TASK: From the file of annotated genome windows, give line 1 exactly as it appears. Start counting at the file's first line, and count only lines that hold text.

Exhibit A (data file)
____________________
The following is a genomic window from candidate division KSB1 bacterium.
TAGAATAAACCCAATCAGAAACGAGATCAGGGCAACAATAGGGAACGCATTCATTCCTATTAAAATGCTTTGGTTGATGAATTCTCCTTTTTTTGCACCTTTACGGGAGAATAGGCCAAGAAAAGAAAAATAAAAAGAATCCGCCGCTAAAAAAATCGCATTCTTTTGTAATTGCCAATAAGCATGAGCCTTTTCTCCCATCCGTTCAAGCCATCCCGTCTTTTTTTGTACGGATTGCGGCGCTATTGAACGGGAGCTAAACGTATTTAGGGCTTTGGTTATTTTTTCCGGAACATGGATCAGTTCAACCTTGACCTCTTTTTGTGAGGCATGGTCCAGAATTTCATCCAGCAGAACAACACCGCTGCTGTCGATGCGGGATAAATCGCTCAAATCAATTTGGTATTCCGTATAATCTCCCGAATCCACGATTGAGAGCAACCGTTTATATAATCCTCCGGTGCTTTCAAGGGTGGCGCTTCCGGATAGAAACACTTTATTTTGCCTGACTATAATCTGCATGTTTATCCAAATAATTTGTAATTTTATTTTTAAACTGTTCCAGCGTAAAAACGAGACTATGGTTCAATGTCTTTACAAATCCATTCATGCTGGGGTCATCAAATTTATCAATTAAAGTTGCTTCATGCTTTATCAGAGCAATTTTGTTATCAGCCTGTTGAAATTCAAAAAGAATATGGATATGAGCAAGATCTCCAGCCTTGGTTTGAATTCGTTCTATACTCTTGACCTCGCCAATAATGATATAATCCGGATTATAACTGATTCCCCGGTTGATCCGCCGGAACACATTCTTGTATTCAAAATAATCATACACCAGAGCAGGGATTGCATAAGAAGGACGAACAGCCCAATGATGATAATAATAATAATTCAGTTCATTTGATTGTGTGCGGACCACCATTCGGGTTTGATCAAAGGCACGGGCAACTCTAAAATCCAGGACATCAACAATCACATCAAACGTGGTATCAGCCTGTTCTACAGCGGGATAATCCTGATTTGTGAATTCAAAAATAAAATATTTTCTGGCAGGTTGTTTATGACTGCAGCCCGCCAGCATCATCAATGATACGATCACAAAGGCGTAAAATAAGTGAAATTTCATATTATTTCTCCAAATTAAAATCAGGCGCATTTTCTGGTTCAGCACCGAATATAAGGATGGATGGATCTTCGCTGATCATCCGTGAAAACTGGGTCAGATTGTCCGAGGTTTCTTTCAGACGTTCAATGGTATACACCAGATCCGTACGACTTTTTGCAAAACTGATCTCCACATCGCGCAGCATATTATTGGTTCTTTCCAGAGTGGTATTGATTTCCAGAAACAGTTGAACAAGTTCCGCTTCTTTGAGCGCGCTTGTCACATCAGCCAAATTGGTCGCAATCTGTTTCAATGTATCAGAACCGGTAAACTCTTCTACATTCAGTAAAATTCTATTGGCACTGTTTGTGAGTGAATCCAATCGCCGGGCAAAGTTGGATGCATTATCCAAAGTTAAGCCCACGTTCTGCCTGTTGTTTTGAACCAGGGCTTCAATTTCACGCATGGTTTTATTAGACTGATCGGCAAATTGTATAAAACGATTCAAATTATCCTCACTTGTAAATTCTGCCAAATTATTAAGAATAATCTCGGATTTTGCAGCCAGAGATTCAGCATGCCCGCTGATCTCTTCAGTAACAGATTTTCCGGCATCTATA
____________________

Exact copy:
The following is a genomic window from candidate division KSB1 bacterium.